With dwindling habitats and large appetites, Elephants are increasingly dangerous in countries like India. Elephants are increasingly entering cities, killing people and eating crops of coconuts, ginger and other valuables. On December 29th, for example, they entered the Indian city of Bhubaneswar, attacking a honking car and injuring six people reports The Times of India. This video of an Elephant rampage in Sri Lanka shows how hard they are to control. This elephant plays with a minivan like it’s a toy.
If you’re a farmer, or just live in a city with a forest that contains wild Elephants, they represent a special kind of
Enterprise Risks to your business, not unlike the Monkey Marauders noted in a previous blog entry.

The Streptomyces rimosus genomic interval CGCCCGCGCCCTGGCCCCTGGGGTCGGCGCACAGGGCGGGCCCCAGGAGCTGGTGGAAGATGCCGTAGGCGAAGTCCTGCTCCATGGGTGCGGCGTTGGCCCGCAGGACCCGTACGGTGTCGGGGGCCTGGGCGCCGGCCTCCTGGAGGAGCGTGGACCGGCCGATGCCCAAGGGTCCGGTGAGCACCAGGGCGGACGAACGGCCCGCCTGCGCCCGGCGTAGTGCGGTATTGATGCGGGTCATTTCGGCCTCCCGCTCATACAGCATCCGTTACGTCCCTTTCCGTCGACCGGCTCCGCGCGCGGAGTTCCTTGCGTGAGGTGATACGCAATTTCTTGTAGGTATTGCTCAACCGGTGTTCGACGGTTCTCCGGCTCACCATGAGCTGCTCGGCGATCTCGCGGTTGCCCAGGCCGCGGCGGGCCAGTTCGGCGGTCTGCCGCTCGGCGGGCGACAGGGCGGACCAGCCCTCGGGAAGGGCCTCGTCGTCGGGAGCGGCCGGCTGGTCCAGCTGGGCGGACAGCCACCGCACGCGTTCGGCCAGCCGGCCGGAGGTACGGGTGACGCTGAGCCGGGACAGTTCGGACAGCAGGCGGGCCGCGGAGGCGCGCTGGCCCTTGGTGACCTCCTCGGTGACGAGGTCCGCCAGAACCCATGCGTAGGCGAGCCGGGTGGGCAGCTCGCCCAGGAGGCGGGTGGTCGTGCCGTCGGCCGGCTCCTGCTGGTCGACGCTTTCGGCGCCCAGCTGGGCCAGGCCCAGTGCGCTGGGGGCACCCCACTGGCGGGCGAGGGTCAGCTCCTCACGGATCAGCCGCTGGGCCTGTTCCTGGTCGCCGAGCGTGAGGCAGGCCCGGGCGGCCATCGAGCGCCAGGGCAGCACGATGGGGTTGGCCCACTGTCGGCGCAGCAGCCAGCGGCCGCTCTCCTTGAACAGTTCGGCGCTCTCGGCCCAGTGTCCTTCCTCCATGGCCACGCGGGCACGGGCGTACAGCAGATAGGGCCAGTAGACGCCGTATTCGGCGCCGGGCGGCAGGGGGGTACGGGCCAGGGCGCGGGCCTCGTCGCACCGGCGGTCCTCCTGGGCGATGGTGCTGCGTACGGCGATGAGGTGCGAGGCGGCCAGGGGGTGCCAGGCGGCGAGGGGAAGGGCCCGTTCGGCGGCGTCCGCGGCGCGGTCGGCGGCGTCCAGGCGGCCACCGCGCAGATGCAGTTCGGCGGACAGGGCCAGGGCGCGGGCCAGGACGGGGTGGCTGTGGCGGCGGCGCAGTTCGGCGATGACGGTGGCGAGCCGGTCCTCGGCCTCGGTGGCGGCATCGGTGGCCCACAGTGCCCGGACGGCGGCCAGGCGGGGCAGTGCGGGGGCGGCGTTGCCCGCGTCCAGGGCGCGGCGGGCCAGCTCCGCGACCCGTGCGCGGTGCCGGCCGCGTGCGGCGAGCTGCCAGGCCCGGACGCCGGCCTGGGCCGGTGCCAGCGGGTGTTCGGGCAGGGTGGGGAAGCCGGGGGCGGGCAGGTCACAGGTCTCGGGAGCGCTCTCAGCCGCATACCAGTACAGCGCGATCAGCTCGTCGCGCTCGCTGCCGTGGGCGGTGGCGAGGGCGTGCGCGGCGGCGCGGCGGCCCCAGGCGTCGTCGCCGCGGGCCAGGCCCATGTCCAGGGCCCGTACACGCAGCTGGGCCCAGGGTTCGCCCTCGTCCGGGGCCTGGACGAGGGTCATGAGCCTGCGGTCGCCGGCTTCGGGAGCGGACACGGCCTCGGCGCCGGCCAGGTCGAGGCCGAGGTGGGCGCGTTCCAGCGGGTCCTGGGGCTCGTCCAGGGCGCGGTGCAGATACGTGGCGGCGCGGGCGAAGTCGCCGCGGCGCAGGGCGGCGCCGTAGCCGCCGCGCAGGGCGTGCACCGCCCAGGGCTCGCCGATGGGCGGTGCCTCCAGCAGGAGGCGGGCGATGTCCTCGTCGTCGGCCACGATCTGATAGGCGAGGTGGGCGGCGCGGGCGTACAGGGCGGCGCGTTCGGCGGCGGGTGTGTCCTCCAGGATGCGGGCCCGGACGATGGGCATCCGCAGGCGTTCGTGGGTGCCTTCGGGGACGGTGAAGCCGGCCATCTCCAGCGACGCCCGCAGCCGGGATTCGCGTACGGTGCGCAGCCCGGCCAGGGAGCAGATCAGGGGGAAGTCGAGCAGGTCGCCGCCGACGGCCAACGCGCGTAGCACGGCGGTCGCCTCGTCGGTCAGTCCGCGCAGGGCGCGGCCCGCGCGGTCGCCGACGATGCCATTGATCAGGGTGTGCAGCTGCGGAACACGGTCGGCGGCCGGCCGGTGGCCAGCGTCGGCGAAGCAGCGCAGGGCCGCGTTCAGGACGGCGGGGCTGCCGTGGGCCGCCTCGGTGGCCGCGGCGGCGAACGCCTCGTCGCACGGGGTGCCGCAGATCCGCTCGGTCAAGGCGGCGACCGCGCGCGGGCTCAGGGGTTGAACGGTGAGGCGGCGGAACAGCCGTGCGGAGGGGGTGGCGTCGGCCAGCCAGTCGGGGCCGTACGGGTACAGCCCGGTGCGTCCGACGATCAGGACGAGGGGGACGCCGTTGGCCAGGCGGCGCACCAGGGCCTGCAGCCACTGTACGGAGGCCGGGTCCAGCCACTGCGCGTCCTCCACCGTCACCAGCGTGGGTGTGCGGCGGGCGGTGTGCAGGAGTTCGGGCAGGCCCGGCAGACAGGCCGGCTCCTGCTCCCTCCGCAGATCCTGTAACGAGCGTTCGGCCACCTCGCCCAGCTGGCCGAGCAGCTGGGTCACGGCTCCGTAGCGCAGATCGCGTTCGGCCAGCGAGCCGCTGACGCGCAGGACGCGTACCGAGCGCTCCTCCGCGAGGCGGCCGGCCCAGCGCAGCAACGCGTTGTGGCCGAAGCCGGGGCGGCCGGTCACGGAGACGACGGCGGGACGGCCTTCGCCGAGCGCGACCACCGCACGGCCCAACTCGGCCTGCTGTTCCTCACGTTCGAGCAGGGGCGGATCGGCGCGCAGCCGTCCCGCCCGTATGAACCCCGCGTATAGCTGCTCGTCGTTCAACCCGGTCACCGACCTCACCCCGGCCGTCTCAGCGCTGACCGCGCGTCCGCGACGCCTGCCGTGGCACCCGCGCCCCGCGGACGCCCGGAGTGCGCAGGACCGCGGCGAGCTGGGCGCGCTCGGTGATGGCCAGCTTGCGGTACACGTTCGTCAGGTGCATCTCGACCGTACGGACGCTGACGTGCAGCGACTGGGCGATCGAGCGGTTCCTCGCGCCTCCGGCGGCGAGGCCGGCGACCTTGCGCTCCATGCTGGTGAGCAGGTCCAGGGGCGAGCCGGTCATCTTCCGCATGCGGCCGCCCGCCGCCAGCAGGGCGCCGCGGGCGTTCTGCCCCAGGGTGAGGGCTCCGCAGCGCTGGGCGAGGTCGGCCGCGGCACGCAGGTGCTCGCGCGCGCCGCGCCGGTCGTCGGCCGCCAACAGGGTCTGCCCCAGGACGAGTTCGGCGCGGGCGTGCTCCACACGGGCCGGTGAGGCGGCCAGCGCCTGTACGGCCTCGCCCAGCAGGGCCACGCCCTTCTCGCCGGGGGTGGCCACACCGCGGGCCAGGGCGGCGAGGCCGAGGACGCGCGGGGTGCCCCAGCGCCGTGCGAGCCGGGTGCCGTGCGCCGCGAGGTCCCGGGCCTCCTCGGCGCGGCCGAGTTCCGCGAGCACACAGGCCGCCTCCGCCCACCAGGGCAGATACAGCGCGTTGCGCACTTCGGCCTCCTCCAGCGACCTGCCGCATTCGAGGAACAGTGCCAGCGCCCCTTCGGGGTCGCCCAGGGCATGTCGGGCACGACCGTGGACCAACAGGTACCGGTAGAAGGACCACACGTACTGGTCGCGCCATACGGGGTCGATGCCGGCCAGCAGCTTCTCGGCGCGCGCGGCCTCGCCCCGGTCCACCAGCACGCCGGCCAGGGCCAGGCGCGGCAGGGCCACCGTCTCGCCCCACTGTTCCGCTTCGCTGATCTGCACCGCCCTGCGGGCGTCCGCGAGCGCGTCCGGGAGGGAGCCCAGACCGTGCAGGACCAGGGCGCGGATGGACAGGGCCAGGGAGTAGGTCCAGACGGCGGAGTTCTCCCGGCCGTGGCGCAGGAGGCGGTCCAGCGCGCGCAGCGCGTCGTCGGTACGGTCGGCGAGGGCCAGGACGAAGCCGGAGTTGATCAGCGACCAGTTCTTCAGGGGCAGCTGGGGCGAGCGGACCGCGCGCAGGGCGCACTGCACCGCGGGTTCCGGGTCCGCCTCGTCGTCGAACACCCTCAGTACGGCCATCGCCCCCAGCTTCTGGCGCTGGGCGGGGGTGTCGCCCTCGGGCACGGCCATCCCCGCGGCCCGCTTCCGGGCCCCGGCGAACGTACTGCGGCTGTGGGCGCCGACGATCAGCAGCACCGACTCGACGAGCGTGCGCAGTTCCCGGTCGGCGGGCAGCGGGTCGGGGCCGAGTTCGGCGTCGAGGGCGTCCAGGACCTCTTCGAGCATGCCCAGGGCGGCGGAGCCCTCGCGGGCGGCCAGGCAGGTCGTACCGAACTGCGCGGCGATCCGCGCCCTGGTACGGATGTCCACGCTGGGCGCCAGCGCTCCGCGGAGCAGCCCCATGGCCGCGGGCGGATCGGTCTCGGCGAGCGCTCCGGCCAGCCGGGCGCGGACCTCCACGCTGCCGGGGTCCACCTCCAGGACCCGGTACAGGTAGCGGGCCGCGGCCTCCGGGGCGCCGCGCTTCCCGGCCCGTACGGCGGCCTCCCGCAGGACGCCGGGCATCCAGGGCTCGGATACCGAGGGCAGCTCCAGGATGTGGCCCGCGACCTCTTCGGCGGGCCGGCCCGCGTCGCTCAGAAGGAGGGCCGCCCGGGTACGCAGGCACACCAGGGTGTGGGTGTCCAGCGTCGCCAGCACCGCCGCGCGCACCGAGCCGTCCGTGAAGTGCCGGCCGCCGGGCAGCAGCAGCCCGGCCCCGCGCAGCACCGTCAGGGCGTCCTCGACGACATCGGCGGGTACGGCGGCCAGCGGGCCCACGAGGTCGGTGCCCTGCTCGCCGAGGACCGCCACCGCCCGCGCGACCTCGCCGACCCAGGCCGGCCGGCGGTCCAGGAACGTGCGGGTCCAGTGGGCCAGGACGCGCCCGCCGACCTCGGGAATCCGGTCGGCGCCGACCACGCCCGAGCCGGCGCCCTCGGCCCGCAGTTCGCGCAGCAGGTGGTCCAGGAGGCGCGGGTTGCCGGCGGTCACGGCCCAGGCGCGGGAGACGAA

But in the case of Elephants, several noteworthy options are being tested for efficacy in thwarting the Elephant menace:
1) The man honking his horn was hoping to scare away the elephant, and that strategy backfired
2) Forest officials in Mochapallam brought two trained elephants to drive a wild herd of 13 elephants back to the forest. They successfully persuaded 12 to follow, but one got away and chased officials and local citizens.
3) The officials in Mochapallam ultimately were successful in getting the remaining renegade Elephant to retreat to the forest by lighting firecrackers.
4) A Bengali inventor, Amunuddin Ahmed, invented an “Elephant Repellent“, that combines sirens, bulbs and wires connected to a battery, or solar power.
Each of these examples, is a real option – the investment, or partial investment, with an uncertain payoff. In one case, there was not only no payoff – but the strategy backfired.
I’m continuously fascinated by the range of risks that need to be considered by different industries in different countries. Clearly Elephant rampages are rare, but so are Enron scandals and both have terrible outcomes. Are you considering all the risks to your operations, even if they’re not as exotic as Elephants? Do you understand your options, and what they’re worth to you?